Blog: Dan E. Linstedt Subscribe to this blog's RSS feed!

Dan Linstedt

Bill Inmon has given me this wonderful opportunity to blog on his behalf. I like to cover everything from DW2.0 to integration to data modeling, including ETL/ELT, SOA, Master Data Management, Unstructured Data, DW and BI. Currently I am working on ways to create dynamic data warehouses, push-button architectures, and automated generation of common data models. You can find me at Denver University where I participate on an academic advisory board for Masters Students in I.T. I can't wait to hear from you in the comments of my blog entries. Thank-you, and all the best; Dan Linstedt,

About the author >

Cofounder of Genesee Academy, RapidACE, and, Daniel Linstedt is an internationally known expert in data warehousing, business intelligence, analytics, very large data warehousing (VLDW), OLTP and performance and tuning. He has been the lead technical architect on enterprise-wide data warehouse projects and refinements for many Fortune 500 companies. Linstedt is an instructor of The Data Warehousing Institute and a featured speaker at industry events. He is a Certified DW2.0 Architect. He has worked with companies including: IBM, Informatica, Ipedo, X-Aware, Netezza, Microsoft, Oracle, Silver Creek Systems, and Teradata.  He is trained in SEI / CMMi Level 5, and is the inventor of The Matrix Methodology, and the Data Vault Data modeling architecture. He has built expert training courses, and trained hundreds of industry professionals, and is the voice of Bill Inmons' Blog on

July 2007 Archives

ETL (extract transform & load), and ELT (extract load and transform) have been getting interesting rubs lately from different people in the market space. The issue is that most of what I read / see doesn't include dealing with super-large volumes of data. For example: every DFD (data flow diagram) I build is architected to deal with a minimum of 80Million rows per source, and is considered to be a small load. The medium sized loads deal with 150 Million rows per source, and the large loads deal with 300 million and up (to 1 to 2 billion rows per load). In this entry we explore the nature of both ETL and ELT as they relate to this size of data set. We'll cover problems, issues, and architectural changes that need to happen.

We'll also attempt to address the changing nature of ETL, ELT and what really needs to be achieved in the market space (something called ETLT where CHOICE is dependent on the task and size/performance of available hardware resources). With that, let's dive in.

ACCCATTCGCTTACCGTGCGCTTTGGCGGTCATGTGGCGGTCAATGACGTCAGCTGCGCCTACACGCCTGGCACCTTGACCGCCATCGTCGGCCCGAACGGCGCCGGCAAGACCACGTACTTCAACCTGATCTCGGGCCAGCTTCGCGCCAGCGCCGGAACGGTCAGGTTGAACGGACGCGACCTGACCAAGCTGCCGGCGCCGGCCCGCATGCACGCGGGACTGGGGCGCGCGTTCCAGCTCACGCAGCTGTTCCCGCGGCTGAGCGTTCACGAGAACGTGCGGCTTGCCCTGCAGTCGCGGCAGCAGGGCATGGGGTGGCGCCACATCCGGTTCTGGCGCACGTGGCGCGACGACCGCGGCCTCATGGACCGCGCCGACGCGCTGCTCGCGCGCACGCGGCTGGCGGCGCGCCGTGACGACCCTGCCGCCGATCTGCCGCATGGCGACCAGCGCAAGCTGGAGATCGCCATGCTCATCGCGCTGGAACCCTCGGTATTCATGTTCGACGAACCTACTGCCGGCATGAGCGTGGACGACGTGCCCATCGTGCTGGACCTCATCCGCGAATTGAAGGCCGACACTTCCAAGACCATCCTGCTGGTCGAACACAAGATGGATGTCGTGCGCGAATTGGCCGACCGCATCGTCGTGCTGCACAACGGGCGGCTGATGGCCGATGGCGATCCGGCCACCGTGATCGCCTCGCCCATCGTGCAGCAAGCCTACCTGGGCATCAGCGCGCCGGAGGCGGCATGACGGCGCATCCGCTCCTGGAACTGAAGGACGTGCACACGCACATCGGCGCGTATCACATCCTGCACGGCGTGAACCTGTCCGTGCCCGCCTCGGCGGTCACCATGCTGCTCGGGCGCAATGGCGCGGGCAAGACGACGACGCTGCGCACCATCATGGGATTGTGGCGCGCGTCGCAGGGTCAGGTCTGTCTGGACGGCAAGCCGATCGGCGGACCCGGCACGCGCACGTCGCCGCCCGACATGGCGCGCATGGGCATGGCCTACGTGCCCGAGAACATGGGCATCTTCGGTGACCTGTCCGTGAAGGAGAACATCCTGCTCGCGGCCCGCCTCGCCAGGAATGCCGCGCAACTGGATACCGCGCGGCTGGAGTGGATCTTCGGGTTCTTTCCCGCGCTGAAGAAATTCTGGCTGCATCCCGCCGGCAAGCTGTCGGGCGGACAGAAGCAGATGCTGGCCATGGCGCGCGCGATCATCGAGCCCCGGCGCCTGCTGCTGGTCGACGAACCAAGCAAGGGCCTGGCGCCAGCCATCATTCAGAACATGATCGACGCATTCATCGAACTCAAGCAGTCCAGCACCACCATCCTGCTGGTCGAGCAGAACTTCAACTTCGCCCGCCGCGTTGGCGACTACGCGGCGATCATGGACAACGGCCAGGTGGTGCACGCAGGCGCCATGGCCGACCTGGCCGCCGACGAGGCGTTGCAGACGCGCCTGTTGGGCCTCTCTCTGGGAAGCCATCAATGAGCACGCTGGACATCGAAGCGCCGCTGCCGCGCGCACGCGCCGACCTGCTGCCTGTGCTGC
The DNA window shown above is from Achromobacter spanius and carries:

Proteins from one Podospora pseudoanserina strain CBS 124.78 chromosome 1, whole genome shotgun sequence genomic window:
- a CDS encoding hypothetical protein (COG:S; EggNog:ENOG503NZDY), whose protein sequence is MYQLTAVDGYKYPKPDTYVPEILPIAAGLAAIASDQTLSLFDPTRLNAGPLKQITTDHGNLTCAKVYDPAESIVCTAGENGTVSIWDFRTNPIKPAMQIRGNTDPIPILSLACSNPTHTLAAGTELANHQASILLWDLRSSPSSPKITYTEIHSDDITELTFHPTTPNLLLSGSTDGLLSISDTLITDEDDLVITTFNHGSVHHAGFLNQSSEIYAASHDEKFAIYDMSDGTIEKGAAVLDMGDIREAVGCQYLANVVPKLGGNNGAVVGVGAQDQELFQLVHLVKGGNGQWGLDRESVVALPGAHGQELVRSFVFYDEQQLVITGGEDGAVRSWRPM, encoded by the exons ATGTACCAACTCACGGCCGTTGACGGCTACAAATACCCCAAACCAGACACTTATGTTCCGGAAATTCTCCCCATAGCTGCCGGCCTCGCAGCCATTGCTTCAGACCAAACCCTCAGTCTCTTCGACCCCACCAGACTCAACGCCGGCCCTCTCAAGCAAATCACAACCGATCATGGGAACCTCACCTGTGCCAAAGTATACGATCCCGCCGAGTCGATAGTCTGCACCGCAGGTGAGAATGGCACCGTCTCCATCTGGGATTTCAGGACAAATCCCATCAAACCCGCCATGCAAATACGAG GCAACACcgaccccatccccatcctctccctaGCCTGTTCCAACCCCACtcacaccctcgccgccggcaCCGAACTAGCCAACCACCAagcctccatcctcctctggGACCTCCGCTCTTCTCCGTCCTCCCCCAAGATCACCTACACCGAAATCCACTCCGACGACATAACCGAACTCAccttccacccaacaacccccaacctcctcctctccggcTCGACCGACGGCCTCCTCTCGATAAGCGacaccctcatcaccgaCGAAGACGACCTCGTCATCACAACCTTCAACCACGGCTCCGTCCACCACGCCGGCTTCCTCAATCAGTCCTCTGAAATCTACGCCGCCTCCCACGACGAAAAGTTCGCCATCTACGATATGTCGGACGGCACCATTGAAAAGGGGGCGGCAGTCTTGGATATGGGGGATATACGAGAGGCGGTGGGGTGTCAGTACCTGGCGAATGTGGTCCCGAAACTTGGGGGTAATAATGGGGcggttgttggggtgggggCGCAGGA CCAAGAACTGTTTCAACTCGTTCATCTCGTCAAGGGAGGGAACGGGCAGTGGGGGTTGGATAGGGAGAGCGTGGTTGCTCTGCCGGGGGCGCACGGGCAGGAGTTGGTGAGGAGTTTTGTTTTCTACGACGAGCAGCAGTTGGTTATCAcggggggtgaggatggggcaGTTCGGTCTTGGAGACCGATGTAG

These pros and cons are limited to items which are not necessarily available in both paradigms at the same time. Things like Security, Version Control, Code Optimization, and dependency analysis are available in both paradigms, and thus will not be listed.

For further reading, see my previous entry:

ETL Pros:
* Can handle transformation midstream, outside the database walls
* Is tied to the scale and size of the mid-stream transformation hardware it sits on
* Can be spread across a computing grid without the high cost of "DBMS grid technology"
* Is usually database agnostic (as far as the transformations are concerned)
* Usually can manage metadata (Technical / Process Metadata)
* Generally is GUI driven
* Can interface with EAI, and EII along with other component layers like web-services and reporting tools
* Most of the time doesn't require a heavy knowledge of SQL (however, in VLDW situations, it is highly preferable to have deep SQL knowledge).

ETL Cons:
* Is limited by the platform it sits on
* Is limited by the source and target throughput speeds (including network and dbms systems)
* Must bring the data off the RDBMS engine into the transformation engine in order to tie it into the transform stream.
* Can lead inexperienced developers to setup highly complex mappings (which drive performance down, down, down)
* Cannot take advantage of hardware or DBMS scalability within the database engine platform
* Can require a proprietary "transformation" engine to be run in a middle tier
* Usually houses it's metadata in a non-standard architecture (another database schema/model as opposed to directly in the RDBMS header or system tables).
* Has startup and shutdown time

ELT Pros:
* Can utilize the partitioning and performance strategies set forth by the RDBMS and table structures
* Can utilize RDBMS specific feature sets
* Keeps up to date with the RDBMS releases
* Can process all data within the RDBMS caches and buffers
* Can process near-real time data with ease